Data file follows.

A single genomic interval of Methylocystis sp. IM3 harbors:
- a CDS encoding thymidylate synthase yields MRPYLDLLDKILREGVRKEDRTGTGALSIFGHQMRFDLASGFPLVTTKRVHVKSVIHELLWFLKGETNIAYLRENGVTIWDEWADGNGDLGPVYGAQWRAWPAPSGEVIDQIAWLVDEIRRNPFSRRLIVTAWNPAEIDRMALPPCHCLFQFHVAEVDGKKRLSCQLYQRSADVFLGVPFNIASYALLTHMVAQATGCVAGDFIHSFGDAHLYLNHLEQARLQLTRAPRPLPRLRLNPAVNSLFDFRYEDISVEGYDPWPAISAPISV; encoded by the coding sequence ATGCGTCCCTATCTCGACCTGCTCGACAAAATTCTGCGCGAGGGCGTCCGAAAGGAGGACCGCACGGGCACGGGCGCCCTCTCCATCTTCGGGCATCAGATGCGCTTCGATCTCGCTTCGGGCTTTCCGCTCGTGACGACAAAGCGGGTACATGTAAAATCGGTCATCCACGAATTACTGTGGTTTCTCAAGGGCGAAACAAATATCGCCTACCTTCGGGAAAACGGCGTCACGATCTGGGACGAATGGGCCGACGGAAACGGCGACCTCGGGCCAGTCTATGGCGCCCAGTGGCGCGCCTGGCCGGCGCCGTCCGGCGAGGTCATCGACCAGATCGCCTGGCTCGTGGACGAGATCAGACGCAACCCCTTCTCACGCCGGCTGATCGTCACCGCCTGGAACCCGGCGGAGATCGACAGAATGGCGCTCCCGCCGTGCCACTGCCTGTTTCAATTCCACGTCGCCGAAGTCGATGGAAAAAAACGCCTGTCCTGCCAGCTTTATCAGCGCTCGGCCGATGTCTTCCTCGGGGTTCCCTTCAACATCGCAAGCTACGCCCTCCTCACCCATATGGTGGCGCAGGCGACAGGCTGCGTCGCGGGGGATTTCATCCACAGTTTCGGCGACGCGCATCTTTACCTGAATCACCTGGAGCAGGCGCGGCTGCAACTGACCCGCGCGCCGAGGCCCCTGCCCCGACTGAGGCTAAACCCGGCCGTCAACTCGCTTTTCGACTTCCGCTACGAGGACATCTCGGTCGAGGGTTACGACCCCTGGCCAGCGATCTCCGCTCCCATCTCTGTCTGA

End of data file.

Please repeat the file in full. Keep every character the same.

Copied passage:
A single genomic interval of Methylocystis sp. IM3 harbors:
- a CDS encoding thymidylate synthase yields MRPYLDLLDKILREGVRKEDRTGTGALSIFGHQMRFDLASGFPLVTTKRVHVKSVIHELLWFLKGETNIAYLRENGVTIWDEWADGNGDLGPVYGAQWRAWPAPSGEVIDQIAWLVDEIRRNPFSRRLIVTAWNPAEIDRMALPPCHCLFQFHVAEVDGKKRLSCQLYQRSADVFLGVPFNIASYALLTHMVAQATGCVAGDFIHSFGDAHLYLNHLEQARLQLTRAPRPLPRLRLNPAVNSLFDFRYEDISVEGYDPWPAISAPISV; encoded by the coding sequence ATGCGTCCCTATCTCGACCTGCTCGACAAAATTCTGCGCGAGGGCGTCCGAAAGGAGGACCGCACGGGCACGGGCGCCCTCTCCATCTTCGGGCATCAGATGCGCTTCGATCTCGCTTCGGGCTTTCCGCTCGTGACGACAAAGCGGGTACATGTAAAATCGGTCATCCACGAATTACTGTGGTTTCTCAAGGGCGAAACAAATATCGCCTACCTTCGGGAAAACGGCGTCACGATCTGGGACGAATGGGCCGACGGAAACGGCGACCTCGGGCCAGTCTATGGCGCCCAGTGGCGCGCCTGGCCGGCGCCGTCCGGCGAGGTCATCGACCAGATCGCCTGGCTCGTGGACGAGATCAGACGCAACCCCTTCTCACGCCGGCTGATCGTCACCGCCTGGAACCCGGCGGAGATCGACAGAATGGCGCTCCCGCCGTGCCACTGCCTGTTTCAATTCCACGTCGCCGAAGTCGATGGAAAAAAACGCCTGTCCTGCCAGCTTTATCAGCGCTCGGCCGATGTCTTCCTCGGGGTTCCCTTCAACATCGCAAGCTACGCCCTCCTCACCCATATGGTGGCGCAGGCGACAGGCTGCGTCGCGGGGGATTTCATCCACAGTTTCGGCGACGCGCATCTTTACCTGAATCACCTGGAGCAGGCGCGGCTGCAACTGACCCGCGCGCCGAGGCCCCTGCCCCGACTGAGGCTAAACCCGGCCGTCAACTCGCTTTTCGACTTCCGCTACGAGGACATCTCGGTCGAGGGTTACGACCCCTGGCCAGCGATCTCCGCTCCCATCTCTGTCTGA